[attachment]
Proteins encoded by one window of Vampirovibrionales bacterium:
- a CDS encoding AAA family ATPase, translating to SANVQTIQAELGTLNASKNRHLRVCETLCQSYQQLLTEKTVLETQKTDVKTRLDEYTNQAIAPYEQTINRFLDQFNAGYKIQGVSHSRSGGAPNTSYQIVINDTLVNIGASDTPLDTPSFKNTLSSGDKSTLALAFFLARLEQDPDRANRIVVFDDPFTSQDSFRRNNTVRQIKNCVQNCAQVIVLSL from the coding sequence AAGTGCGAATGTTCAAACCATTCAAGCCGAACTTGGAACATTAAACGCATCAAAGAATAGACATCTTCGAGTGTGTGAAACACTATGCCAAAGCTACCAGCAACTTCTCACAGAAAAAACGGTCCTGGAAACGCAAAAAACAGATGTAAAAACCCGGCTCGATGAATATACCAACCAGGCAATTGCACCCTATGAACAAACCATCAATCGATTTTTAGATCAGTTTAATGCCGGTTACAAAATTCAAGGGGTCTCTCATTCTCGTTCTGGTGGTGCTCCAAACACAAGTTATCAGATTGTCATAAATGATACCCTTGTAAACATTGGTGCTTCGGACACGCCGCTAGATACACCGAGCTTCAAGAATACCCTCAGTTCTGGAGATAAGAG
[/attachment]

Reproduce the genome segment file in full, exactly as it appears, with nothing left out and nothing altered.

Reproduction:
Proteins encoded by one window of Vampirovibrionales bacterium:
- a CDS encoding AAA family ATPase, translating to SANVQTIQAELGTLNASKNRHLRVCETLCQSYQQLLTEKTVLETQKTDVKTRLDEYTNQAIAPYEQTINRFLDQFNAGYKIQGVSHSRSGGAPNTSYQIVINDTLVNIGASDTPLDTPSFKNTLSSGDKSTLALAFFLARLEQDPDRANRIVVFDDPFTSQDSFRRNNTVRQIKNCVQNCAQVIVLSL from the coding sequence AAGTGCGAATGTTCAAACCATTCAAGCCGAACTTGGAACATTAAACGCATCAAAGAATAGACATCTTCGAGTGTGTGAAACACTATGCCAAAGCTACCAGCAACTTCTCACAGAAAAAACGGTCCTGGAAACGCAAAAAACAGATGTAAAAACCCGGCTCGATGAATATACCAACCAGGCAATTGCACCCTATGAACAAACCATCAATCGATTTTTAGATCAGTTTAATGCCGGTTACAAAATTCAAGGGGTCTCTCATTCTCGTTCTGGTGGTGCTCCAAACACAAGTTATCAGATTGTCATAAATGATACCCTTGTAAACATTGGTGCTTCGGACACGCCGCTAGATACACCGAGCTTCAAGAATACCCTCAGTTCTGGAGATAAGAG